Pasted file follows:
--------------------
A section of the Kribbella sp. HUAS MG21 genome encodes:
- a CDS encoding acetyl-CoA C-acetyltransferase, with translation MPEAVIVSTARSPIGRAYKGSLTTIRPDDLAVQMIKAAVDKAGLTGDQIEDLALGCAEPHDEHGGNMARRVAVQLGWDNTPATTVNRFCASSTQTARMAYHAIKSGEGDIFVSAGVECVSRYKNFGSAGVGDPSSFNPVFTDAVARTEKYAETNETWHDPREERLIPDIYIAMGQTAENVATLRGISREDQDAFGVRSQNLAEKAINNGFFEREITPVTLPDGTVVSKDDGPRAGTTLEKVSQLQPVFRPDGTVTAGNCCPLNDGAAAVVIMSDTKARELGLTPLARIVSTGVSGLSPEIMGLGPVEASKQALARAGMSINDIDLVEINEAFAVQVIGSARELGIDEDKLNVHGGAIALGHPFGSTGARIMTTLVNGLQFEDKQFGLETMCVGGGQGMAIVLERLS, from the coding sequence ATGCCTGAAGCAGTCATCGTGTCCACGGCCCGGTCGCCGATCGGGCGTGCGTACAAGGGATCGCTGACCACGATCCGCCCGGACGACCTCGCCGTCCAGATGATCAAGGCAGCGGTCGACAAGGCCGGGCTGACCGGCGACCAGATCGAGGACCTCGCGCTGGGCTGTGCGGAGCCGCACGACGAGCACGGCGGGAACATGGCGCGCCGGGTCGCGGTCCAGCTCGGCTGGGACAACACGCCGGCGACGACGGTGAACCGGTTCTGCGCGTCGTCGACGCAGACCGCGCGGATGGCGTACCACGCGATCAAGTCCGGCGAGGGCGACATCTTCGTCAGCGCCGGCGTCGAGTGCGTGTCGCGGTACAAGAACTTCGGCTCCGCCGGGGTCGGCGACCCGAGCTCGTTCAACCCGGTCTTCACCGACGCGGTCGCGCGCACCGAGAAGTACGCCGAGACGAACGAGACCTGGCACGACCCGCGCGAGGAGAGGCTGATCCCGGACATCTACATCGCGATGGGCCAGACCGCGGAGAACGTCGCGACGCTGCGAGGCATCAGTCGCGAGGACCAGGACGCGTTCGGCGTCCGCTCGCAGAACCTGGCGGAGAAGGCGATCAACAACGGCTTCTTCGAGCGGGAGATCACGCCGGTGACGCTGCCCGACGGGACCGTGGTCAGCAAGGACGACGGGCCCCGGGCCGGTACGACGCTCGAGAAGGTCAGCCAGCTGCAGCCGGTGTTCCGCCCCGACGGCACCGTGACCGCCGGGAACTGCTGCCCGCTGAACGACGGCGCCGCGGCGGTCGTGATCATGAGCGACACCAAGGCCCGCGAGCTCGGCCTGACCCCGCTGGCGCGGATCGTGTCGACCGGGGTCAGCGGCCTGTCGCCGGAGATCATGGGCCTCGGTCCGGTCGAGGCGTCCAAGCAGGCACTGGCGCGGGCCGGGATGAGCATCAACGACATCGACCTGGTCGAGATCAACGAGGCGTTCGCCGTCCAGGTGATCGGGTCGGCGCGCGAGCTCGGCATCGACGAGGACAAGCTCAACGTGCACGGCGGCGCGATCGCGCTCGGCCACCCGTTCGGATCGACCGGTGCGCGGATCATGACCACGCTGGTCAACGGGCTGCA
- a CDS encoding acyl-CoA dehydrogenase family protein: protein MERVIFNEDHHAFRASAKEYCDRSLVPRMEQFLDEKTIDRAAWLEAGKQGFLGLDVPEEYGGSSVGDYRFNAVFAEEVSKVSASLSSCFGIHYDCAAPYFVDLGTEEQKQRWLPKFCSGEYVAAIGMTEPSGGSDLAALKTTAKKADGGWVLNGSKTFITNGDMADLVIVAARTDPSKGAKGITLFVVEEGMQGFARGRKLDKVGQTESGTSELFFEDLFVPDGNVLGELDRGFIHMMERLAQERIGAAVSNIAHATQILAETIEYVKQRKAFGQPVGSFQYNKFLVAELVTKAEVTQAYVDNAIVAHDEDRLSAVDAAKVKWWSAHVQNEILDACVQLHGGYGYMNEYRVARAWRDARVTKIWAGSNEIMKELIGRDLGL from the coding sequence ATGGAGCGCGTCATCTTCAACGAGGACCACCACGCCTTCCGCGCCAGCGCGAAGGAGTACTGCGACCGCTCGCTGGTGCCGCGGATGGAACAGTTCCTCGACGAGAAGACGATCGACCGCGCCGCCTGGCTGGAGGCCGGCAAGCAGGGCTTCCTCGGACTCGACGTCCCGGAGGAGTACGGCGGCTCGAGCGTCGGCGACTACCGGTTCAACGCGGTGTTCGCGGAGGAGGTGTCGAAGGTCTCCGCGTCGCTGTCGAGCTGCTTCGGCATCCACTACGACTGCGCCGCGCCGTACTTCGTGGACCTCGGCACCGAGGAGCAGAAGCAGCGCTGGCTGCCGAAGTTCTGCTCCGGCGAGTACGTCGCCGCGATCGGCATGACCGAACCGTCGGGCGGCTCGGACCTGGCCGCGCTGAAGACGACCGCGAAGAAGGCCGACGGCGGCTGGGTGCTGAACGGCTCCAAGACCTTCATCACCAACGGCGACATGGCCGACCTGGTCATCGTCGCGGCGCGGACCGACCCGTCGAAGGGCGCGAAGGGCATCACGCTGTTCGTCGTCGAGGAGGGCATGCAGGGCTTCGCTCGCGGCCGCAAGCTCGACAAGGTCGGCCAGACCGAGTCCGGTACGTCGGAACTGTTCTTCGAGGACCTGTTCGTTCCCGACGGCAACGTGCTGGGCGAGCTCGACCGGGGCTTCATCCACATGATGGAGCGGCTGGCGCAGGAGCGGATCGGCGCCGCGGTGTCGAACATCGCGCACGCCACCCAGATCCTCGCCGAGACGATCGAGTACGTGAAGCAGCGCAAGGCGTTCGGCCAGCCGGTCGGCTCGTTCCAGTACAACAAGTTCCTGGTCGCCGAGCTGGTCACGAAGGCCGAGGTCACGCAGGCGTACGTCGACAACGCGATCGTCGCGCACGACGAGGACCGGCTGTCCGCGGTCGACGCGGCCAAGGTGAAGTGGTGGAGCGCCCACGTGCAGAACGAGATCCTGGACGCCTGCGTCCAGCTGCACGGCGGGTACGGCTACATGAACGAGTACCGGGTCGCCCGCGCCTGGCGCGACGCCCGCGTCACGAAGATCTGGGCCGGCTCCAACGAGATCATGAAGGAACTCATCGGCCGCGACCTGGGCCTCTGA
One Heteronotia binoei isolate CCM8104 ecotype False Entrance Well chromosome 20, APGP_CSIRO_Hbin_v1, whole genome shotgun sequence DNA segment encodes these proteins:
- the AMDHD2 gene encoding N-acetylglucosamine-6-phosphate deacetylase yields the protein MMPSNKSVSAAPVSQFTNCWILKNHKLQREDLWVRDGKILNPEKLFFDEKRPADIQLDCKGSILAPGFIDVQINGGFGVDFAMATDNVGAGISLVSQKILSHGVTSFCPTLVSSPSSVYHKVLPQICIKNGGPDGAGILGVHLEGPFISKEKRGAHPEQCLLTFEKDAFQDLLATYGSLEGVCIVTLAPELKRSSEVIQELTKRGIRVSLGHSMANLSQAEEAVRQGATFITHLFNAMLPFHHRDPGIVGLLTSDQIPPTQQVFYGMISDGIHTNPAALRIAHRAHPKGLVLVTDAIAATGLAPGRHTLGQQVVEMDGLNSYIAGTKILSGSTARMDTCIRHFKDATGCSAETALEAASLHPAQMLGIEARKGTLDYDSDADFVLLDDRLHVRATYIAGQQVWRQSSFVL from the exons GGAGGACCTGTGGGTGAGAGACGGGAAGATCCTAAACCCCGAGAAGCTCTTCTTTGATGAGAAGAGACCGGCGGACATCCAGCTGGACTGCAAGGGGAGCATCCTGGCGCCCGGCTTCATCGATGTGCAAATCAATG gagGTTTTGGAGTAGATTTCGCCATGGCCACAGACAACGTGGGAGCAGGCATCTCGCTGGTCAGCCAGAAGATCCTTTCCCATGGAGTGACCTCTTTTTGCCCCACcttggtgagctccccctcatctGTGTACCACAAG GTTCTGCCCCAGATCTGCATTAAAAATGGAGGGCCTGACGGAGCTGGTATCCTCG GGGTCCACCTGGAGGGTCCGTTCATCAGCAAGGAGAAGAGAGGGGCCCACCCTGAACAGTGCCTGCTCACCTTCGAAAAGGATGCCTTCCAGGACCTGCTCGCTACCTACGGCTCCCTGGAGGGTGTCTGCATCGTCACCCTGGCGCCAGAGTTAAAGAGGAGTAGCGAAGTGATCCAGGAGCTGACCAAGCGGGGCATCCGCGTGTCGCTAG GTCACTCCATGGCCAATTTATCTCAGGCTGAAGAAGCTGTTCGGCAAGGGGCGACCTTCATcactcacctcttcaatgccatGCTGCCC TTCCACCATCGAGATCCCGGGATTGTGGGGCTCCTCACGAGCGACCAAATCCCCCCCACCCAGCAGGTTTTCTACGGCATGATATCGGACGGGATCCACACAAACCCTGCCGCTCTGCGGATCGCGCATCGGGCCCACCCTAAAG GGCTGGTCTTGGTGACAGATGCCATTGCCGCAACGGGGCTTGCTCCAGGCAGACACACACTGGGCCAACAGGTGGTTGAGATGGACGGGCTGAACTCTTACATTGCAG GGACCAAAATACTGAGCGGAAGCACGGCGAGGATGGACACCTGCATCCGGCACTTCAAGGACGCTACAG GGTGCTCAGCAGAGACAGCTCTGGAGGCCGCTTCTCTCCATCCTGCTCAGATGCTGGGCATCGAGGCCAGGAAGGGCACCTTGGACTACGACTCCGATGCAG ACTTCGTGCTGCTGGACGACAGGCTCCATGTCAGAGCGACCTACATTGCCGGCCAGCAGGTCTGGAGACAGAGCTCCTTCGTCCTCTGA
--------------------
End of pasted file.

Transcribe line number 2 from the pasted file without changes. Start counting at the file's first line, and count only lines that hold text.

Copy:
- a CDS encoding acetyl-CoA C-acetyltransferase, with translation MPEAVIVSTARSPIGRAYKGSLTTIRPDDLAVQMIKAAVDKAGLTGDQIEDLALGCAEPHDEHGGNMARRVAVQLGWDNTPATTVNRFCASSTQTARMAYHAIKSGEGDIFVSAGVECVSRYKNFGSAGVGDPSSFNPVFTDAVARTEKYAETNETWHDPREERLIPDIYIAMGQTAENVATLRGISREDQDAFGVRSQNLAEKAINNGFFEREITPVTLPDGTVVSKDDGPRAGTTLEKVSQLQPVFRPDGTVTAGNCCPLNDGAAAVVIMSDTKARELGLTPLARIVSTGVSGLSPEIMGLGPVEASKQALARAGMSINDIDLVEINEAFAVQVIGSARELGIDEDKLNVHGGAIALGHPFGSTGARIMTTLVNGLQFEDKQFGLETMCVGGGQGMAIVLERLS, from the coding sequence ATGCCTGAAGCAGTCATCGTGTCCACGGCCCGGTCGCCGATCGGGCGTGCGTACAAGGGATCGCTGACCACGATCCGCCCGGACGACCTCGCCGTCCAGATGATCAAGGCAGCGGTCGACAAGGCCGGGCTGACCGGCGACCAGATCGAGGACCTCGCGCTGGGCTGTGCGGAGCCGCACGACGAGCACGGCGGGAACATGGCGCGCCGGGTCGCGGTCCAGCTCGGCTGGGACAACACGCCGGCGACGACGGTGAACCGGTTCTGCGCGTCGTCGACGCAGACCGCGCGGATGGCGTACCACGCGATCAAGTCCGGCGAGGGCGACATCTTCGTCAGCGCCGGCGTCGAGTGCGTGTCGCGGTACAAGAACTTCGGCTCCGCCGGGGTCGGCGACCCGAGCTCGTTCAACCCGGTCTTCACCGACGCGGTCGCGCGCACCGAGAAGTACGCCGAGACGAACGAGACCTGGCACGACCCGCGCGAGGAGAGGCTGATCCCGGACATCTACATCGCGATGGGCCAGACCGCGGAGAACGTCGCGACGCTGCGAGGCATCAGTCGCGAGGACCAGGACGCGTTCGGCGTCCGCTCGCAGAACCTGGCGGAGAAGGCGATCAACAACGGCTTCTTCGAGCGGGAGATCACGCCGGTGACGCTGCCCGACGGGACCGTGGTCAGCAAGGACGACGGGCCCCGGGCCGGTACGACGCTCGAGAAGGTCAGCCAGCTGCAGCCGGTGTTCCGCCCCGACGGCACCGTGACCGCCGGGAACTGCTGCCCGCTGAACGACGGCGCCGCGGCGGTCGTGATCATGAGCGACACCAAGGCCCGCGAGCTCGGCCTGACCCCGCTGGCGCGGATCGTGTCGACCGGGGTCAGCGGCCTGTCGCCGGAGATCATGGGCCTCGGTCCGGTCGAGGCGTCCAAGCAGGCACTGGCGCGGGCCGGGATGAGCATCAACGACATCGACCTGGTCGAGATCAACGAGGCGTTCGCCGTCCAGGTGATCGGGTCGGCGCGCGAGCTCGGCATCGACGAGGACAAGCTCAACGTGCACGGCGGCGCGATCGCGCTCGGCCACCCGTTCGGATCGACCGGTGCGCGGATCATGACCACGCTGGTCAACGGGCTGCA